By Rabbi David Shasho: Parashat Korach talks about the twenty-four “Matenot Kehuna” – gifts which the Kohanim receive from the rest of the nation. After listing all the various gifts, Hashem commands Moshe to tell Aharon that these gifts are a “Berit Melach Olam,” “an eternal covenant of salt.”
Rashi writes that just as Hashem made a “covenant,” with salt, creating it such that it never spoils, similarly, He promised Aharon that his status of Kehuna will endure forever.
The Gemara in Berachot (34a) teaches that when somebody is asked to be Chazzan, he should initially refuse. After he has been asked several times, however, he should not hesitate any longer, and should go lead the service. The Gemara comments that if a person rushes right away to serve as Chazzan without any hesitation, then he is comparable to food without salt. And if he refuses excessively, then he is comparable to food with too much salt. Just as food requires just the right amount of seasoning, as food with insufficient seasoning is bland, and food with excessive seasoning is too strong, similarly, religious life requires a perfect balance between humility and confidence. We must avoid both excessive arrogance and excessive humility. Thus, when we are invited to assume a public role, such as to lead as Chazzan, we must be both reluctant and willing, like a dish with the perfect amount of salt.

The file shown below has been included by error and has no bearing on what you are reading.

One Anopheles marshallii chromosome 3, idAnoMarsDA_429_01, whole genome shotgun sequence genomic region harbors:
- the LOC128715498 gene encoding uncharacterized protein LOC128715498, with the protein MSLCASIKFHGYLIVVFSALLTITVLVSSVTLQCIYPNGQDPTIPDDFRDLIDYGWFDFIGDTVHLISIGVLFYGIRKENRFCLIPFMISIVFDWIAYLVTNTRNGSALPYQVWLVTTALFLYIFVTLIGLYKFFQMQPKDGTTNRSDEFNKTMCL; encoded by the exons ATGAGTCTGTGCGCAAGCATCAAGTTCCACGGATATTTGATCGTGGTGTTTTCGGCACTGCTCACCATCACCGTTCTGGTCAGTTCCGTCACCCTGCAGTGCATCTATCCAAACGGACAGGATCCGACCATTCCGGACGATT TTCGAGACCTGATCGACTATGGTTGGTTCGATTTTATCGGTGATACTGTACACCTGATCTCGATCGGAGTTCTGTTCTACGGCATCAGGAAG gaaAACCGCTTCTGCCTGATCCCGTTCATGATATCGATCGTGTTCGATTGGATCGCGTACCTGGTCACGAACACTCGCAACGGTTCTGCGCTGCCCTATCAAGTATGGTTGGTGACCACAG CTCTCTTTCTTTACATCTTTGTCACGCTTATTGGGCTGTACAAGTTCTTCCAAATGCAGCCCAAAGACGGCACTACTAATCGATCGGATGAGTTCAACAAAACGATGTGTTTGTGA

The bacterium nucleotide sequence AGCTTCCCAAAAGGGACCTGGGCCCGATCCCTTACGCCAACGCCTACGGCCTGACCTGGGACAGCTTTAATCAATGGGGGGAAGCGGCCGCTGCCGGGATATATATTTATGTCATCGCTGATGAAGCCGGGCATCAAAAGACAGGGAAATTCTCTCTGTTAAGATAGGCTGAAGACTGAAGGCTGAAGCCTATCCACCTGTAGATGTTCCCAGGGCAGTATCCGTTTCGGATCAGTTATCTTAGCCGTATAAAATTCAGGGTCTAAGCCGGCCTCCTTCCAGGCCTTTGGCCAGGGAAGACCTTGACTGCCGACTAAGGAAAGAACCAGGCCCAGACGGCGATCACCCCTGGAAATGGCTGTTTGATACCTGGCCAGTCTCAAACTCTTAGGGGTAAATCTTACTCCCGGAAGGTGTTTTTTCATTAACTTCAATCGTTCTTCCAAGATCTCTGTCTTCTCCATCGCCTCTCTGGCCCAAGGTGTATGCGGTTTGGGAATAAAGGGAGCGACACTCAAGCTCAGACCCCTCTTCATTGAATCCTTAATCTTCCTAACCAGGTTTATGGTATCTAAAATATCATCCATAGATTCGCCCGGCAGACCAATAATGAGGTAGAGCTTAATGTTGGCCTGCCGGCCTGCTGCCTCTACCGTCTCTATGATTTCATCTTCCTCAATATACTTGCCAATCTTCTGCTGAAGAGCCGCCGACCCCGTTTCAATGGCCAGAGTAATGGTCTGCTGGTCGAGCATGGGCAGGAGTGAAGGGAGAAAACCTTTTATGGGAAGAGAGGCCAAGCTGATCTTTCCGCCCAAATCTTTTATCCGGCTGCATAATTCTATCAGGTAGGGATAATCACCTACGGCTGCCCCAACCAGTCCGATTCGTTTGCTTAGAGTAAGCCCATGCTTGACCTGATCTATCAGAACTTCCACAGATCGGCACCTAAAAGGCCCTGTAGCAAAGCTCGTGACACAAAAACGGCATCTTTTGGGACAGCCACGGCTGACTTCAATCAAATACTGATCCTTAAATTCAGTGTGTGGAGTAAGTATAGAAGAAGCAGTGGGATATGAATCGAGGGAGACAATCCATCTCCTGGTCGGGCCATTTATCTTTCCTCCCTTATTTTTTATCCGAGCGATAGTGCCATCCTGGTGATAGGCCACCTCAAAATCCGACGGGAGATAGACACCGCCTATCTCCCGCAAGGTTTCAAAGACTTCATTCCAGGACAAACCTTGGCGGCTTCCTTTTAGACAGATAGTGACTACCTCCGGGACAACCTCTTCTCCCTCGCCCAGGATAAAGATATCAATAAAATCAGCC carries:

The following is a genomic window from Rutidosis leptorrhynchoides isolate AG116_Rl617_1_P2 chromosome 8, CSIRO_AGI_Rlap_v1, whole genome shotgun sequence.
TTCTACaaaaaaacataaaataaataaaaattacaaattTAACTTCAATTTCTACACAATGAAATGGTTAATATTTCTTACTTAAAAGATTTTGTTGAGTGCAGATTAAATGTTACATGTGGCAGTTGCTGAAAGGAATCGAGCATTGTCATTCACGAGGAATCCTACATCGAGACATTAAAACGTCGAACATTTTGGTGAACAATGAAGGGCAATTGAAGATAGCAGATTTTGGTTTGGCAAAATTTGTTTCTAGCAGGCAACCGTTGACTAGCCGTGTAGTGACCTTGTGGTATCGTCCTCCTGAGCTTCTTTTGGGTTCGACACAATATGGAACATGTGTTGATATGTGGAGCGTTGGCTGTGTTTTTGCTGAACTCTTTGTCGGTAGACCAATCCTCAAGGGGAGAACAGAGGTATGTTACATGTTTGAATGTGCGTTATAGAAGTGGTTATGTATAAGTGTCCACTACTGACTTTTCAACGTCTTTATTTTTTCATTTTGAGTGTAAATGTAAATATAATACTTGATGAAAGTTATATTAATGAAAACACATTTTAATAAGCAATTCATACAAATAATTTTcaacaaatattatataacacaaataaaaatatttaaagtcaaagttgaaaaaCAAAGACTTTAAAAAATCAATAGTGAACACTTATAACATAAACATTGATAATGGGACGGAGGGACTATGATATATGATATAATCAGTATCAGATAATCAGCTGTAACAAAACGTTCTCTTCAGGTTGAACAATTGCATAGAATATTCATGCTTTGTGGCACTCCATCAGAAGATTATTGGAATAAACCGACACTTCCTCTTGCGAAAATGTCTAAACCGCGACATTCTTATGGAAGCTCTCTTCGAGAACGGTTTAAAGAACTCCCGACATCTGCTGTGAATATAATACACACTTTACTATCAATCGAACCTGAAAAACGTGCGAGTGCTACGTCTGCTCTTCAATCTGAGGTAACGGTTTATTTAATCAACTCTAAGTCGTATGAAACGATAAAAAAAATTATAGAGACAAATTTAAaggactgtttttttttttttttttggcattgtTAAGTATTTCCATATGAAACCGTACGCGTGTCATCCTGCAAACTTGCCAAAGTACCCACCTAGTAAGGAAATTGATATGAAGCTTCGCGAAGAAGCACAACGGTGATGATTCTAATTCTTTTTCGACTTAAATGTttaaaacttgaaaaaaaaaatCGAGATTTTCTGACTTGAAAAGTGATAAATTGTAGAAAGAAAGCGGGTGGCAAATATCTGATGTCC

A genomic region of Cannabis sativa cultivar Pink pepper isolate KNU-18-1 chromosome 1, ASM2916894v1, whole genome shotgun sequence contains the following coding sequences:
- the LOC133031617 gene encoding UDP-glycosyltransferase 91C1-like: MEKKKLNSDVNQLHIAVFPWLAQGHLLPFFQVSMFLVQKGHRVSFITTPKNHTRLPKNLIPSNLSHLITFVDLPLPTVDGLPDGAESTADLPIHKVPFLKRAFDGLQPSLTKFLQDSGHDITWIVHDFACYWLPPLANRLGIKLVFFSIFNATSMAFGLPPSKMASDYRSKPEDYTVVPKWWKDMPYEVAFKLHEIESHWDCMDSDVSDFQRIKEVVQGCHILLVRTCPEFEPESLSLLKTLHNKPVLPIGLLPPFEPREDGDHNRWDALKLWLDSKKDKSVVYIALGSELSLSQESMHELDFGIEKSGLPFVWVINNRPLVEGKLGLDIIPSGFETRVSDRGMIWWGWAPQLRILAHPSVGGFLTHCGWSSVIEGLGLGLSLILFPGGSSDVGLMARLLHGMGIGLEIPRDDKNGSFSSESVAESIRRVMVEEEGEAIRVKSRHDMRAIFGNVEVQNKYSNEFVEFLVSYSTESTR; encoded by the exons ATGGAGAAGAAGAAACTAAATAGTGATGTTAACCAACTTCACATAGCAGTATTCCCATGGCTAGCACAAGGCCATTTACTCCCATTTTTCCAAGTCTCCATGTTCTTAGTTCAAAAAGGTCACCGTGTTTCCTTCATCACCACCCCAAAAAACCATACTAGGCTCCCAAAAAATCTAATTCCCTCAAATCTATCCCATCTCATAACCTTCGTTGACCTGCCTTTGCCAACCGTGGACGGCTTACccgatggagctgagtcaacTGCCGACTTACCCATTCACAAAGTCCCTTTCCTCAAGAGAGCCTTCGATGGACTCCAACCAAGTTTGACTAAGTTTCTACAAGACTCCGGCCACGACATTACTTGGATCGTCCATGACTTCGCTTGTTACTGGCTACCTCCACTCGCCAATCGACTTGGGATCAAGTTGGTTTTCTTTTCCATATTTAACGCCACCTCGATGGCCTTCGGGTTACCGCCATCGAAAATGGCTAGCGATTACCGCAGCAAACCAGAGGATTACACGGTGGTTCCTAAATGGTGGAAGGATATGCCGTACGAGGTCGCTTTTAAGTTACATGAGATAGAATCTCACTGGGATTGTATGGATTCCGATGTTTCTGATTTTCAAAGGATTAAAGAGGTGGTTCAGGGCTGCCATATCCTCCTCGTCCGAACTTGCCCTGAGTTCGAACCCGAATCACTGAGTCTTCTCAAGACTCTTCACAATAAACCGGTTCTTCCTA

What mindset should lead one to at first refuse and then fill this role as Chazzan? The answer is that one should initially refuse out of humility, recognizing his unworthiness for such a lofty role, but once he is assured that the congregation wants and needs him to assume this role, he should proceed with confidence, knowing that he brings with him the merit of the congregation. This is the balance that we need to maintain. We must be humble and aware of our shortcomings, but we must have enough respect for our fellow Jews to firmly believe that with their merit we are able to stand before Hashem in prayer.
Aharon was known for his deep love and respect for all Jews, regardless of their background. Pirkeh Avot famously describes Aharon as “a lover of peace, a pursuer of peace, a lover of people…” He loved and respected all people, and so he was worthy of the Kehuna, a role he assumed with the confidence he gained from his high esteem for the people whom he was serving.